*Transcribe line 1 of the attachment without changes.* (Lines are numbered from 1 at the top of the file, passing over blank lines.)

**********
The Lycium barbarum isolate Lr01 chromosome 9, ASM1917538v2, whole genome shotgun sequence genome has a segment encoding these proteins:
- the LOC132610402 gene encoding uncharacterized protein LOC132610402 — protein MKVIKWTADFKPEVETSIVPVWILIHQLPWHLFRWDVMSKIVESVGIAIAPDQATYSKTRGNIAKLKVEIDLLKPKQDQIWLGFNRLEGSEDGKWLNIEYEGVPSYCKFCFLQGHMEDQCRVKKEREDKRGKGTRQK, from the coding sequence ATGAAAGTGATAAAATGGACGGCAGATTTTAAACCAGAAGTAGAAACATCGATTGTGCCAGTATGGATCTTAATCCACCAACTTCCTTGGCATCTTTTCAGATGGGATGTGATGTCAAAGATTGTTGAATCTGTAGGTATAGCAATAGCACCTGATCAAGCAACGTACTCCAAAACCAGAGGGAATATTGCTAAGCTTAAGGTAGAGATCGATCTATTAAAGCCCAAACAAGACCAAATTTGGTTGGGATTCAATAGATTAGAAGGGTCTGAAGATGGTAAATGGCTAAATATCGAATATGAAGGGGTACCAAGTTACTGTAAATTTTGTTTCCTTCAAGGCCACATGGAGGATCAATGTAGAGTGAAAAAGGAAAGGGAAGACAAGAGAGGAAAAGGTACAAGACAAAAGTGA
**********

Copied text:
The Lycium barbarum isolate Lr01 chromosome 9, ASM1917538v2, whole genome shotgun sequence genome has a segment encoding these proteins: